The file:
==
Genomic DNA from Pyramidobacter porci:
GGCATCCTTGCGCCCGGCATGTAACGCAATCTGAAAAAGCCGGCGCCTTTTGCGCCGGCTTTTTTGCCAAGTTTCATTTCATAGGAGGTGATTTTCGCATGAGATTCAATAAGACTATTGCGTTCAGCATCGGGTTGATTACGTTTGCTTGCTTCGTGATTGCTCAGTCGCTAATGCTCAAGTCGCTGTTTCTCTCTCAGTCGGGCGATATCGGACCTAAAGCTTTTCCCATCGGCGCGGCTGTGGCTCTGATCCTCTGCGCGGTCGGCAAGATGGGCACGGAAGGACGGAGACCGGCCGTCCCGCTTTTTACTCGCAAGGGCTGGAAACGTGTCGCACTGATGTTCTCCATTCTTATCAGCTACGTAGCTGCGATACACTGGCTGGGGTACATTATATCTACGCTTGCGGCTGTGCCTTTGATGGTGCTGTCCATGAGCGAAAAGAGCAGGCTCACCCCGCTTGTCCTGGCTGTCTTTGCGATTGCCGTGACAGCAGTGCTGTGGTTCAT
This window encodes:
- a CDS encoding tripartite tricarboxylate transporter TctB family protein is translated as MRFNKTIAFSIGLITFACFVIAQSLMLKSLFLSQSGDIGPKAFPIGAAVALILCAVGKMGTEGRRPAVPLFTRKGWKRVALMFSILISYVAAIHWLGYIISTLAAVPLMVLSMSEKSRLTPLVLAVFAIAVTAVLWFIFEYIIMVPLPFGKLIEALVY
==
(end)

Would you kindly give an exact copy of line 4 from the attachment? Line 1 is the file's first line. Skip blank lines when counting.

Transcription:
- a CDS encoding tripartite tricarboxylate transporter TctB family protein is translated as MRFNKTIAFSIGLITFACFVIAQSLMLKSLFLSQSGDIGPKAFPIGAAVALILCAVGKMGTEGRRPAVPLFTRKGWKRVALMFSILISYVAAIHWLGYIISTLAAVPLMVLSMSEKSRLTPLVLAVFAIAVTAVLWFIFEYIIMVPLPFGKLIEALVY